Reflection 04/21: Listening To What You Have To Say

Updated: Jul 21

DAYO'S NOTE: One thing that I will like to introduce to the blog are reflections or things that I learn or realize throughout the weeks. This format is more or less a stream of consciousness, but I hope that with posts like this I can inspire thought or maybe even provide a bit of wisdom or support. Enjoy!


 

I made a pact with myself to listen to my sister more. For those of you who know my sister, you know that sometimes she can talk your ear off. She is a vivid talker. Her stories have details and her mind flows continuously. During my senior year of high school, I challenged myself to have more patience. I realized that I couldn't take her stories for granted any longer. The day that I would be leaving for college was coming closer and closer and I knew that the chances to connect with her and hear her stories were going to get smaller and smaller. Therefore I decided to listen to her. I told myself to hear her out every time she had something to say.  And in turn, I learned three things:


  1. How to measure my time

  2. Listening is a great adhesive

  3. The strength in having something to say.


My motivation for not listening to my sister in the past wasn't solely because I'm a complete jerk. I just simply used to feel as if  I genuinely didn't have enough time. I lived my life from assignment to assignment, and when I didn't, I shoved everything in my life under a bed labeled "procrastination". To take care of myself was procrastination, to read for enjoyment was procrastination, to hang out with friends was procrastination, to do anything that I enjoyed other than the assignment at hand was procrastination -- but in this case, to listen to my sister was also, in my head, a form of procrastination. The consequence of this feeling was a deep sense of guilt. At its most emotional I would feel as if I am wasting my time and life.


For me to take the time to listen was inadvertently my first step in reframing my image of time. Sometimes the assignments, and the deadlines, and the X and the Y (activities that truly don’t speak to my growth, my legacy, my character, etc.) can wait. The moral of this part of the story is this: there has been no amount of time that I spent listening to my sister that hindered my academic or professional performance.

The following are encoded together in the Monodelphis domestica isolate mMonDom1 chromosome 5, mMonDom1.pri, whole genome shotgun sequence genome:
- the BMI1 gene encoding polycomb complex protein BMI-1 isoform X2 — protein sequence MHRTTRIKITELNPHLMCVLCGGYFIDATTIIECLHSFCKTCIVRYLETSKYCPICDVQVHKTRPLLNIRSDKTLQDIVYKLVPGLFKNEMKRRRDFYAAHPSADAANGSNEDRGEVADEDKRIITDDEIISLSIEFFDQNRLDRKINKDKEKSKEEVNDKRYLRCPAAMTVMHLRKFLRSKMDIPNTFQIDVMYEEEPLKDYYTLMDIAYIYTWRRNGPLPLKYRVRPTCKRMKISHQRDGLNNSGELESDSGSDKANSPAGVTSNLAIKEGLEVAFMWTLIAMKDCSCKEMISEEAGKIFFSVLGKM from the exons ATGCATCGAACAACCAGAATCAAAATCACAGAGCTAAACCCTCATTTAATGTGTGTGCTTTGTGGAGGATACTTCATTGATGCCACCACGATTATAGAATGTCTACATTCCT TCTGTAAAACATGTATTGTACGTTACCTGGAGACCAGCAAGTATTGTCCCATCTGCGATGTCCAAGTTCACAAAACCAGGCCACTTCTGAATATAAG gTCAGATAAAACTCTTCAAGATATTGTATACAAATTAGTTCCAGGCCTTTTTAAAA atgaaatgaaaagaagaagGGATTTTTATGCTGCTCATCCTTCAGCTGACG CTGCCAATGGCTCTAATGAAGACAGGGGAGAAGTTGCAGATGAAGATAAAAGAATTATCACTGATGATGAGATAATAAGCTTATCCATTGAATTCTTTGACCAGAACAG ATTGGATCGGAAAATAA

Said from another lense: Any time that I've spent in taking care of myself, loving myself, and loving those around me, has never (not once) negatively affected my goals. In fact, from my experience, it has only helped me get closer to achieving my goals.


Yes, time is finite, but when I look back at my life,  I want my time to be measured by the conversations I've had, the people I've connected with, and the love that I shared, including the love that I shared with myself. I would be disappointed in myself if I were to look back and the only thing that and my legacy can only be described in is numbers. For me, I have to radically hold on to the fact that I will always be more than my income, my grades, or my exam scores. Although are important, my life transcends these numbers.


Additionally, I began to realize just how much I was missing out when it came to understanding the people that I loved through listening. A few weeks ago,  I was in an Uber ride with another one of my sisters, and once we got to our destination our Uber driver made a comment about how lovely it was to listen to us talk. She even said that our relationship was beautiful and heartwarming. I understood where she was coming from, sometimes it is hard for people to make connections, even with their family. But from my end, all I can say that I did to give off this impression was simply listen to what my sister had to say, and be committed to the conversation.


Looking back on all the relationships that I cherish, I believe that the common link that holds my bonds together is listening. Listening is a great adhesive. Generally, I have found that one of the things that fulfill me most in life is being able to make connections with people. Better yet, one thing that truly gives me pride is knowing that I am someone that people feel comfortable with, safe with, vulnerable with. I take pride in being able to create a space where people can open up and feel validated in being themselves. And from what I’ve learned, this space can easily be built through active listening. If I am being completely honest in my mission of being someone who creates positive change, my mission has to begin with the spaces that I create with the people immediately around me. 


So going back to my sister, one point that I need to make is about the strength of having something to say. We live in a world where power can be manifested through silence. For too long, girls have been forced to be silent. Silent due to societal pressures, silent through violence. In my sister having something to say, and in turn, having someone to say it to, I hope that it reinforces that her words are important and that she is worthy to be heard. My final message is this: 


 I want my sister to know that it is beautiful, important, and powerful to have something to say. So speak, speak even when your audience might not even be prepared to listen. Speak because your voice propels, your mind moves mountains. But also, don’t forget to listen because that can be equally as great. 


With love, 

Your sister Dayo 





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